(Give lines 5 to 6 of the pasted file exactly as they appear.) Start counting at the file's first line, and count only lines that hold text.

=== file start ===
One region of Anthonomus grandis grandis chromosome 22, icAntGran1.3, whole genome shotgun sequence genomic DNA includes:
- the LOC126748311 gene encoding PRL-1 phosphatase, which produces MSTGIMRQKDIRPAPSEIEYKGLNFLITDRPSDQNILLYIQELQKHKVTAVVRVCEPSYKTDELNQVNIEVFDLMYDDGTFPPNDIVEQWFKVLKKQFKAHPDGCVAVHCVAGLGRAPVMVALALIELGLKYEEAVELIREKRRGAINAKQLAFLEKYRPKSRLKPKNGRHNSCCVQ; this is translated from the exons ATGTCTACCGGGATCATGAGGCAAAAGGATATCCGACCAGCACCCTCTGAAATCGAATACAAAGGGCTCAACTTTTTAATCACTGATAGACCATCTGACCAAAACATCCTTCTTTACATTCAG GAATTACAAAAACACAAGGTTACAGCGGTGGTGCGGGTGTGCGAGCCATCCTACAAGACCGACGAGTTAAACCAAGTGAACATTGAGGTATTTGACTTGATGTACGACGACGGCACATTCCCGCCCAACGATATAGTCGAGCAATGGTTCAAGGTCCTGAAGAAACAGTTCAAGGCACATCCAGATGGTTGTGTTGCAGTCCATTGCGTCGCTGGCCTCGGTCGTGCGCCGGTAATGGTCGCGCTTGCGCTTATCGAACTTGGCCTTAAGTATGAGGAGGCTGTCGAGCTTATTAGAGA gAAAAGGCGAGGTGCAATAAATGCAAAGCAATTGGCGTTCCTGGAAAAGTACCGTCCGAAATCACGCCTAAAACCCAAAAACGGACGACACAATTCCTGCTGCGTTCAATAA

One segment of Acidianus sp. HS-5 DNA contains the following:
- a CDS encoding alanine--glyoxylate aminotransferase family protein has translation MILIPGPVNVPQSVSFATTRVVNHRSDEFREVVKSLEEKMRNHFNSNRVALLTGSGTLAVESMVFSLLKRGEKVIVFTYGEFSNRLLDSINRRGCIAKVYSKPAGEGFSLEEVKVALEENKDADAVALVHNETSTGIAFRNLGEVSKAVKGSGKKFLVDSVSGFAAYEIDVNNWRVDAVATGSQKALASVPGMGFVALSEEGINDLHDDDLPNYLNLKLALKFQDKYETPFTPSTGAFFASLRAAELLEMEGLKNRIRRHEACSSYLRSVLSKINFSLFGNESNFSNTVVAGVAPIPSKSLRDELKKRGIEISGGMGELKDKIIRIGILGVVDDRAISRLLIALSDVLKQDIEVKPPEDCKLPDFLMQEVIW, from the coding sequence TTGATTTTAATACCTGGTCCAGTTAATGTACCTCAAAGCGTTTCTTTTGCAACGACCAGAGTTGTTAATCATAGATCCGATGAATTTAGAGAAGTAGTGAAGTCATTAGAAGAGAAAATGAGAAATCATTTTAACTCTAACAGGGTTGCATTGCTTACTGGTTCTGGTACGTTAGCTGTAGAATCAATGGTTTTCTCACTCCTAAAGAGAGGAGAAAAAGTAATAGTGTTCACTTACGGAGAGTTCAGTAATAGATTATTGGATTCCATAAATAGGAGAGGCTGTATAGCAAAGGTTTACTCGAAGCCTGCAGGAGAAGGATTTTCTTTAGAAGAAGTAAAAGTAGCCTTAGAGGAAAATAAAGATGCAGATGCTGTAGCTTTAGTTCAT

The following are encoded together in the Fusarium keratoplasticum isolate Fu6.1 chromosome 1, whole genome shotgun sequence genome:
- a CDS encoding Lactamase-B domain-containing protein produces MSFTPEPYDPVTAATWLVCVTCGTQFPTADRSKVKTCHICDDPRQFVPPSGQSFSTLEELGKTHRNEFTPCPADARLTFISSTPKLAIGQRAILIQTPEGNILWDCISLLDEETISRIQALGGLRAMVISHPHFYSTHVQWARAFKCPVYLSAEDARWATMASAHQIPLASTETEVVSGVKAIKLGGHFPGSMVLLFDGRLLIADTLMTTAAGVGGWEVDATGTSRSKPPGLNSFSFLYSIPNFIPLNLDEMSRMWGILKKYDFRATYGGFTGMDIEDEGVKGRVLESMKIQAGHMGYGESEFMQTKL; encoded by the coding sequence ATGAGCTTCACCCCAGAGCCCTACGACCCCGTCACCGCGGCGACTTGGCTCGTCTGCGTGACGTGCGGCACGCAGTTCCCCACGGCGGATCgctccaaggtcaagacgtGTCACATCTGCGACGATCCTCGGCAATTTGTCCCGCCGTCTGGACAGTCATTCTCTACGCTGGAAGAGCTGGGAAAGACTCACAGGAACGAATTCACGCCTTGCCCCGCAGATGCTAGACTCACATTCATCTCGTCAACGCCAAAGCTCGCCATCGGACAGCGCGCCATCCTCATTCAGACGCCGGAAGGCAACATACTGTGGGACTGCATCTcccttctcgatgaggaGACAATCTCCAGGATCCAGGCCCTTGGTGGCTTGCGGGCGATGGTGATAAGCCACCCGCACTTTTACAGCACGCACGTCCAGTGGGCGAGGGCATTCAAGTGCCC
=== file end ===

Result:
The following are encoded together in the Fusarium keratoplasticum isolate Fu6.1 chromosome 1, whole genome shotgun sequence genome:
- a CDS encoding Lactamase-B domain-containing protein produces MSFTPEPYDPVTAATWLVCVTCGTQFPTADRSKVKTCHICDDPRQFVPPSGQSFSTLEELGKTHRNEFTPCPADARLTFISSTPKLAIGQRAILIQTPEGNILWDCISLLDEETISRIQALGGLRAMVISHPHFYSTHVQWARAFKCPVYLSAEDARWATMASAHQIPLASTETEVVSGVKAIKLGGHFPGSMVLLFDGRLLIADTLMTTAAGVGGWEVDATGTSRSKPPGLNSFSFLYSIPNFIPLNLDEMSRMWGILKKYDFRATYGGFTGMDIEDEGVKGRVLESMKIQAGHMGYGESEFMQTKL; encoded by the coding sequence ATGAGCTTCACCCCAGAGCCCTACGACCCCGTCACCGCGGCGACTTGGCTCGTCTGCGTGACGTGCGGCACGCAGTTCCCCACGGCGGATCgctccaaggtcaagacgtGTCACATCTGCGACGATCCTCGGCAATTTGTCCCGCCGTCTGGACAGTCATTCTCTACGCTGGAAGAGCTGGGAAAGACTCACAGGAACGAATTCACGCCTTGCCCCGCAGATGCTAGACTCACATTCATCTCGTCAACGCCAAAGCTCGCCATCGGACAGCGCGCCATCCTCATTCAGACGCCGGAAGGCAACATACTGTGGGACTGCATCTcccttctcgatgaggaGACAATCTCCAGGATCCAGGCCCTTGGTGGCTTGCGGGCGATGGTGATAAGCCACCCGCACTTTTACAGCACGCACGTCCAGTGGGCGAGGGCATTCAAGTGCCC